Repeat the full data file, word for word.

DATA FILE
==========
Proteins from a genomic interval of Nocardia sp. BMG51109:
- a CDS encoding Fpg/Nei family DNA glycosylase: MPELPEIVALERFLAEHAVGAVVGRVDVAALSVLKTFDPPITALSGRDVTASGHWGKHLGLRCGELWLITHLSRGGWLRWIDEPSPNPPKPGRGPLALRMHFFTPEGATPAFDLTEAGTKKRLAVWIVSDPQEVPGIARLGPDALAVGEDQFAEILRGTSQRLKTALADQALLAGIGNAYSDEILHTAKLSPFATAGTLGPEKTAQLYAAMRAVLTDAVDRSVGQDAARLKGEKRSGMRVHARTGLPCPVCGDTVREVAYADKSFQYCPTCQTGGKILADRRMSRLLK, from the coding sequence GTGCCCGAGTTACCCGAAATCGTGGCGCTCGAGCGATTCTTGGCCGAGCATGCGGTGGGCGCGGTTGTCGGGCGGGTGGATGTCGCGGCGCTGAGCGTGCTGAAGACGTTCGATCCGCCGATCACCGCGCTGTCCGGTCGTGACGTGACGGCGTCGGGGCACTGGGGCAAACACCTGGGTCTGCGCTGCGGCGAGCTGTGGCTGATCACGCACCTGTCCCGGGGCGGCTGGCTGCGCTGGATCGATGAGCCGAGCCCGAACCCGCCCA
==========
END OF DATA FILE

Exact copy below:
Proteins from a genomic interval of Nocardia sp. BMG51109:
- a CDS encoding Fpg/Nei family DNA glycosylase: MPELPEIVALERFLAEHAVGAVVGRVDVAALSVLKTFDPPITALSGRDVTASGHWGKHLGLRCGELWLITHLSRGGWLRWIDEPSPNPPKPGRGPLALRMHFFTPEGATPAFDLTEAGTKKRLAVWIVSDPQEVPGIARLGPDALAVGEDQFAEILRGTSQRLKTALADQALLAGIGNAYSDEILHTAKLSPFATAGTLGPEKTAQLYAAMRAVLTDAVDRSVGQDAARLKGEKRSGMRVHARTGLPCPVCGDTVREVAYADKSFQYCPTCQTGGKILADRRMSRLLK, from the coding sequence GTGCCCGAGTTACCCGAAATCGTGGCGCTCGAGCGATTCTTGGCCGAGCATGCGGTGGGCGCGGTTGTCGGGCGGGTGGATGTCGCGGCGCTGAGCGTGCTGAAGACGTTCGATCCGCCGATCACCGCGCTGTCCGGTCGTGACGTGACGGCGTCGGGGCACTGGGGCAAACACCTGGGTCTGCGCTGCGGCGAGCTGTGGCTGATCACGCACCTGTCCCGGGGCGGCTGGCTGCGCTGGATCGATGAGCCGAGCCCGAACCCGCCCA